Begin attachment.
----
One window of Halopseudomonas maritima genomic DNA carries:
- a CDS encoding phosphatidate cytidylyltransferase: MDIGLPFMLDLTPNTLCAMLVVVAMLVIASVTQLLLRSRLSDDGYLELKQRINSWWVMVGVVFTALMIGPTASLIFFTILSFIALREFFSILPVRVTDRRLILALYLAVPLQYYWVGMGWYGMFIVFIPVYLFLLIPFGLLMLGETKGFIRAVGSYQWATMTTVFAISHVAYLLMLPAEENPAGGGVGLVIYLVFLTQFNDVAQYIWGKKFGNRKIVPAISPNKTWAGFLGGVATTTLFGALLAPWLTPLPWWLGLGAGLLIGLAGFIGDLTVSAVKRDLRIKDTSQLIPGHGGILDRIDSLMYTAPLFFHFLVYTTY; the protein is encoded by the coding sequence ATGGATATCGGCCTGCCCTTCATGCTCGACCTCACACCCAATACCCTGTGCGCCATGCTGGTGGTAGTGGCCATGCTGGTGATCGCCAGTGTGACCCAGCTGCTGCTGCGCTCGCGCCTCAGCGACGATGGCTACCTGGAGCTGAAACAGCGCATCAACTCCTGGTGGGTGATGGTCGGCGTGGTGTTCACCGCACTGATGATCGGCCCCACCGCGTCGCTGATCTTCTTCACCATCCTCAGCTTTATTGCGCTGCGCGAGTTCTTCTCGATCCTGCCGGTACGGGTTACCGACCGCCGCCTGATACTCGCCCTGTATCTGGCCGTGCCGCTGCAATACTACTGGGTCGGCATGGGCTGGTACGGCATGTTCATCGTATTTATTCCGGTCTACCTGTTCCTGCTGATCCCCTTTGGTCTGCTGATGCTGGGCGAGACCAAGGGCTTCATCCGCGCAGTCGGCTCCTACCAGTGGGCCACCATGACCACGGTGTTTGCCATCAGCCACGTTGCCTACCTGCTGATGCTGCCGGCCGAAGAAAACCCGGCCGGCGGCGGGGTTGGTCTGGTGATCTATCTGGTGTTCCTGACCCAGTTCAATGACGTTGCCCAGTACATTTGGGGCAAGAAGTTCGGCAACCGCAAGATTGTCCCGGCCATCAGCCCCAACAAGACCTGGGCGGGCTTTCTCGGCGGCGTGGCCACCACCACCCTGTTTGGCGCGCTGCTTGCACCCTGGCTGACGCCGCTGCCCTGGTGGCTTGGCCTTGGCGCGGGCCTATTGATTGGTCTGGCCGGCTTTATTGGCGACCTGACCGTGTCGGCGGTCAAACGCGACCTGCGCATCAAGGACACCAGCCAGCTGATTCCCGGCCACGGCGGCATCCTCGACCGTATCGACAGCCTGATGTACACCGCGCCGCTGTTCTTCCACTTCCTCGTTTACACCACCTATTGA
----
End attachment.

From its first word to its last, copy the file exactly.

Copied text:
One window of Halopseudomonas maritima genomic DNA carries:
- a CDS encoding phosphatidate cytidylyltransferase: MDIGLPFMLDLTPNTLCAMLVVVAMLVIASVTQLLLRSRLSDDGYLELKQRINSWWVMVGVVFTALMIGPTASLIFFTILSFIALREFFSILPVRVTDRRLILALYLAVPLQYYWVGMGWYGMFIVFIPVYLFLLIPFGLLMLGETKGFIRAVGSYQWATMTTVFAISHVAYLLMLPAEENPAGGGVGLVIYLVFLTQFNDVAQYIWGKKFGNRKIVPAISPNKTWAGFLGGVATTTLFGALLAPWLTPLPWWLGLGAGLLIGLAGFIGDLTVSAVKRDLRIKDTSQLIPGHGGILDRIDSLMYTAPLFFHFLVYTTY; the protein is encoded by the coding sequence ATGGATATCGGCCTGCCCTTCATGCTCGACCTCACACCCAATACCCTGTGCGCCATGCTGGTGGTAGTGGCCATGCTGGTGATCGCCAGTGTGACCCAGCTGCTGCTGCGCTCGCGCCTCAGCGACGATGGCTACCTGGAGCTGAAACAGCGCATCAACTCCTGGTGGGTGATGGTCGGCGTGGTGTTCACCGCACTGATGATCGGCCCCACCGCGTCGCTGATCTTCTTCACCATCCTCAGCTTTATTGCGCTGCGCGAGTTCTTCTCGATCCTGCCGGTACGGGTTACCGACCGCCGCCTGATACTCGCCCTGTATCTGGCCGTGCCGCTGCAATACTACTGGGTCGGCATGGGCTGGTACGGCATGTTCATCGTATTTATTCCGGTCTACCTGTTCCTGCTGATCCCCTTTGGTCTGCTGATGCTGGGCGAGACCAAGGGCTTCATCCGCGCAGTCGGCTCCTACCAGTGGGCCACCATGACCACGGTGTTTGCCATCAGCCACGTTGCCTACCTGCTGATGCTGCCGGCCGAAGAAAACCCGGCCGGCGGCGGGGTTGGTCTGGTGATCTATCTGGTGTTCCTGACCCAGTTCAATGACGTTGCCCAGTACATTTGGGGCAAGAAGTTCGGCAACCGCAAGATTGTCCCGGCCATCAGCCCCAACAAGACCTGGGCGGGCTTTCTCGGCGGCGTGGCCACCACCACCCTGTTTGGCGCGCTGCTTGCACCCTGGCTGACGCCGCTGCCCTGGTGGCTTGGCCTTGGCGCGGGCCTATTGATTGGTCTGGCCGGCTTTATTGGCGACCTGACCGTGTCGGCGGTCAAACGCGACCTGCGCATCAAGGACACCAGCCAGCTGATTCCCGGCCACGGCGGCATCCTCGACCGTATCGACAGCCTGATGTACACCGCGCCGCTGTTCTTCCACTTCCTCGTTTACACCACCTATTGA